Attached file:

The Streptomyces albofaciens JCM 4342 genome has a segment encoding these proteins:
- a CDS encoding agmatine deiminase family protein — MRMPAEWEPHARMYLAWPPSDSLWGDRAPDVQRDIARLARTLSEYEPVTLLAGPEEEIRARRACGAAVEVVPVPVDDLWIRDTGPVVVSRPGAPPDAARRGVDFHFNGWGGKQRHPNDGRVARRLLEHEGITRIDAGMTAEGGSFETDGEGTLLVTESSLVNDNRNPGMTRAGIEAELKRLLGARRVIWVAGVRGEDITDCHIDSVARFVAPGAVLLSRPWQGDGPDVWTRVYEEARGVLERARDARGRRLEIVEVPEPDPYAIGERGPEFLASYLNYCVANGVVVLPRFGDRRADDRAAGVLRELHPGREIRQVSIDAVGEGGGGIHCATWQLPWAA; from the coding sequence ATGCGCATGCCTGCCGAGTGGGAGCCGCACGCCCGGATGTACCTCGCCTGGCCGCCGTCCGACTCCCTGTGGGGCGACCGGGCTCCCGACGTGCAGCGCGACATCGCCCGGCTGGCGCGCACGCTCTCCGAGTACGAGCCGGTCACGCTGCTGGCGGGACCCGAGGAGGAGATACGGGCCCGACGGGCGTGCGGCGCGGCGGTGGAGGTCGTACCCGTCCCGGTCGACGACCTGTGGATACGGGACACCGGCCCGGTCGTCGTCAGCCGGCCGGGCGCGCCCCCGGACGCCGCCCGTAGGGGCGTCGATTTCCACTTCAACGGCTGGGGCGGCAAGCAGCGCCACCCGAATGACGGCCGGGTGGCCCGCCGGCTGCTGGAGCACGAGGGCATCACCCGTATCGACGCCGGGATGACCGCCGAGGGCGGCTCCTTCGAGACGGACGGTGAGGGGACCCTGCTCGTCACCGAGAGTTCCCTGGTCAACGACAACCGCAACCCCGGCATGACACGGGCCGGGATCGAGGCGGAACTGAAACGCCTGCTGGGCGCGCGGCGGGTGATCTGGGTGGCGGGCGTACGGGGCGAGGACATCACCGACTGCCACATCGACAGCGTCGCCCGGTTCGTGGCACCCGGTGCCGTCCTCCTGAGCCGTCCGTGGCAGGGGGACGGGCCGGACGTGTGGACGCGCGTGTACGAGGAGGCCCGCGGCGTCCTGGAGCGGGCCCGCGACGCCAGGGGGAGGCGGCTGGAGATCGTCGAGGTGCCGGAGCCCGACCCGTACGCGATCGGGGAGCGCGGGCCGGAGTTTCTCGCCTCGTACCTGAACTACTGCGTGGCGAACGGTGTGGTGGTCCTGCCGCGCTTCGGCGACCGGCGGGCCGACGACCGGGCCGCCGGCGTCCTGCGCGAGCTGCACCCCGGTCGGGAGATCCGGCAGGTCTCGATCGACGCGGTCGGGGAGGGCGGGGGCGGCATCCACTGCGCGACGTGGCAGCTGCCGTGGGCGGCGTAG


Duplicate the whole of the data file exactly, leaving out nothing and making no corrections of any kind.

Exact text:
The Streptomyces albofaciens JCM 4342 genome has a segment encoding these proteins:
- a CDS encoding agmatine deiminase family protein — MRMPAEWEPHARMYLAWPPSDSLWGDRAPDVQRDIARLARTLSEYEPVTLLAGPEEEIRARRACGAAVEVVPVPVDDLWIRDTGPVVVSRPGAPPDAARRGVDFHFNGWGGKQRHPNDGRVARRLLEHEGITRIDAGMTAEGGSFETDGEGTLLVTESSLVNDNRNPGMTRAGIEAELKRLLGARRVIWVAGVRGEDITDCHIDSVARFVAPGAVLLSRPWQGDGPDVWTRVYEEARGVLERARDARGRRLEIVEVPEPDPYAIGERGPEFLASYLNYCVANGVVVLPRFGDRRADDRAAGVLRELHPGREIRQVSIDAVGEGGGGIHCATWQLPWAA; from the coding sequence ATGCGCATGCCTGCCGAGTGGGAGCCGCACGCCCGGATGTACCTCGCCTGGCCGCCGTCCGACTCCCTGTGGGGCGACCGGGCTCCCGACGTGCAGCGCGACATCGCCCGGCTGGCGCGCACGCTCTCCGAGTACGAGCCGGTCACGCTGCTGGCGGGACCCGAGGAGGAGATACGGGCCCGACGGGCGTGCGGCGCGGCGGTGGAGGTCGTACCCGTCCCGGTCGACGACCTGTGGATACGGGACACCGGCCCGGTCGTCGTCAGCCGGCCGGGCGCGCCCCCGGACGCCGCCCGTAGGGGCGTCGATTTCCACTTCAACGGCTGGGGCGGCAAGCAGCGCCACCCGAATGACGGCCGGGTGGCCCGCCGGCTGCTGGAGCACGAGGGCATCACCCGTATCGACGCCGGGATGACCGCCGAGGGCGGCTCCTTCGAGACGGACGGTGAGGGGACCCTGCTCGTCACCGAGAGTTCCCTGGTCAACGACAACCGCAACCCCGGCATGACACGGGCCGGGATCGAGGCGGAACTGAAACGCCTGCTGGGCGCGCGGCGGGTGATCTGGGTGGCGGGCGTACGGGGCGAGGACATCACCGACTGCCACATCGACAGCGTCGCCCGGTTCGTGGCACCCGGTGCCGTCCTCCTGAGCCGTCCGTGGCAGGGGGACGGGCCGGACGTGTGGACGCGCGTGTACGAGGAGGCCCGCGGCGTCCTGGAGCGGGCCCGCGACGCCAGGGGGAGGCGGCTGGAGATCGTCGAGGTGCCGGAGCCCGACCCGTACGCGATCGGGGAGCGCGGGCCGGAGTTTCTCGCCTCGTACCTGAACTACTGCGTGGCGAACGGTGTGGTGGTCCTGCCGCGCTTCGGCGACCGGCGGGCCGACGACCGGGCCGCCGGCGTCCTGCGCGAGCTGCACCCCGGTCGGGAGATCCGGCAGGTCTCGATCGACGCGGTCGGGGAGGGCGGGGGCGGCATCCACTGCGCGACGTGGCAGCTGCCGTGGGCGGCGTAG